*Links below are specific to WWCSD and only available to those with district accounts*
With school moving to a remote learning environment, many if not most or all teachers have been using video communications with their students. This type of communication for education is new for the vast majority of teachers, students, and families. As we have all gained more experience with using this form of communication, we have naturally learned a number of Do’s and Don’ts. The most important being in regards to security and safety. Here are some best practices to follow while having video meetings with students.
- Set Video Conference Expectations (View Sample Student Expectations)
- All participants should be in a common area of the home (be aware of your surroundings)
- Regular classroom behavior expectations should apply
- Students should start muted and only unmute when speaking
- Be aware of Video Conferencing Limitations (both you and students)
- Videos use a lot of bandwidth. The more conferences happening in a given place (ie working from home, multiple students, etc) can cause lag and delays
- The larger the group is, the more likely you are to have video and audio issues, based on internet speeds.
- Record lessons (possibly in “chunks” for easier searching) for students to watch on their own time (or reference later.) Use “live meetings” for check-ins and discussion (See below)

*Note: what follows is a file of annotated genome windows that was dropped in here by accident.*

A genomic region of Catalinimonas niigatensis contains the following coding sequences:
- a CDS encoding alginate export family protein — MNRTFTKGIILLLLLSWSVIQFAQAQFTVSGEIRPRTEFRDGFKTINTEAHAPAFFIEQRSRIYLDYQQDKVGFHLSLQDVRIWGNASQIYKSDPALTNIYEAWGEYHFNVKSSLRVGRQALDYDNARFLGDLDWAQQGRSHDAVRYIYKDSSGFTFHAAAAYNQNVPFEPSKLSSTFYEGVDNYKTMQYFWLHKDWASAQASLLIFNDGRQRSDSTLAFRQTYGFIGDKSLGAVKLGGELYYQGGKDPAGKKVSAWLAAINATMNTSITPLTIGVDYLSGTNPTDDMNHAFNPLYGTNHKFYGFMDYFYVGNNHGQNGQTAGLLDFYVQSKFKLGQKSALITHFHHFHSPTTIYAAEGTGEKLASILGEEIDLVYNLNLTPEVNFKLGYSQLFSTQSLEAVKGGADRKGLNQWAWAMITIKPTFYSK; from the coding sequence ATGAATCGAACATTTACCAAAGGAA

- Remember that teachers are mandatory reporters – protect yourself and your students. Have a second adult in the meeting with you, preferably as a co-host (if possible)
- Secure your meetings (Google Meet security recommendations)
- Record meetings due to the potential need to maintain it as an educational record (FERPA/COPPA – federal regulations) (See below)
- Share personal information or account details with a group of students
- Forget that not everyone is able to have the same schedule due to household dynamics – not every student should be expected for group meetings
Why are you recommending teachers pre-record lessons to post for students and not record and post a live session?
In short, because it comes back to what your goal is with posting the lesson. You may be describing or demonstrating a new concept. Would posting a short lesson video give your students better understanding?
When you post recordings, keep in mind – how do you want your students to experience your lesson?
Pros of posting just a lesson:
- Focused only on the concepts demonstrated or described
- Allows for quicker reference if posted in “chunks” (rather than a longer video the student may have to skim to find the information they need)
- Can be referenced/reused in future years if we are ever in a hybrid or virtual situation again (since no students are visible/present)
With this new virtual learning platform, we are all learning together. We still need to keep student safety (FERPA/COPPA) in mind when meeting with students. Recording lessons for later reference may be the best option to allow students to be introduced or practice a new concept.